Some of the bills passed by the Kentucky Senate during the opening week of the General Assembly may not move forward in the House. One leading Democrat says several of the GOP’s top pieces of legislation are either nearly dead or unlikely to pass a full vote.
Democratic Representative and House Appropriations Chair Rick Rand appeared opposite Senate President David Williams at the Louisville Forum Wednesday. Williams spoke favorably of several bills that have passed the Republican-led Senate, including the neighborhood schools bill and an Arizona-style immigration bill.
But Rand says the legislation won’t gain much support in the House, and aside from some updates to the budget, this legislative session could be one of impasse.
“It’s going to be, depending on how willing the Senate is to compromise on anything, obviously we’re not going to pass any of them like they are,” he says. “We’re just going to have to wait and see. We just got the bills last Friday.”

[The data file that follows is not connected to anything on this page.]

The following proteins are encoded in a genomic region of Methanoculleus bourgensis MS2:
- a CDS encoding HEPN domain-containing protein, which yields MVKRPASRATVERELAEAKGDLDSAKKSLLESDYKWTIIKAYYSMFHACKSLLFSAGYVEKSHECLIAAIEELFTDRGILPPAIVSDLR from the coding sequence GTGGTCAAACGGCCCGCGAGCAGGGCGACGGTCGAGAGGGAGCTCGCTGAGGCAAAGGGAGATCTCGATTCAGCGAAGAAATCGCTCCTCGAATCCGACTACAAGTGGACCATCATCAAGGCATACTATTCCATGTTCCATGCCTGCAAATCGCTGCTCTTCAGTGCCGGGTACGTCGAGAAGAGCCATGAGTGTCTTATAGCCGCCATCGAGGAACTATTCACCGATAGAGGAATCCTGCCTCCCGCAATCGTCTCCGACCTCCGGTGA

Rand says House members are reviewing several GOP bills from the Senate and considering whether to give them committee hearings and whether to modify them.
But Williams is standing by the legislation. He co-sponsored the neighborhood schools bill, which would give students priority enrollment at the schools closest to their homes and would allow charter schools to be established.
Opponents say it would dismantle the JCPS student assignment plan and failing schools in Louisville are already heavily attended by students who live nearby. But Williams says the district can’t help those schools, because officials are distracted by the assignment plan.
“The approach that they’re taking now is failing the children of Jefferson County,” he says. “They’re spending all this money to try to…It’s a charade! Now, diversity is a goal that is worthy, but you can get diversity with magnet schools and other approaches.”
Williams is one of two Republican candidates running for governor. Jefferson County Teachers Association president Brent McKim says Williams’s support of the bill is a political ploy.
“With any assignment plan, you’re never going to have 100% of the parents happy,” says McKim. “Just like any schedule you make for a school year, it interferes with someone’s wedding or someone’s vacation. You’ll never have everyone happy and I think those legitimate frustrations are being preyed upon by Senator Williams.”
The legislation has passed the Republican-led Senate, but House Democrats say it’s unlikely to move forward.
The full forum: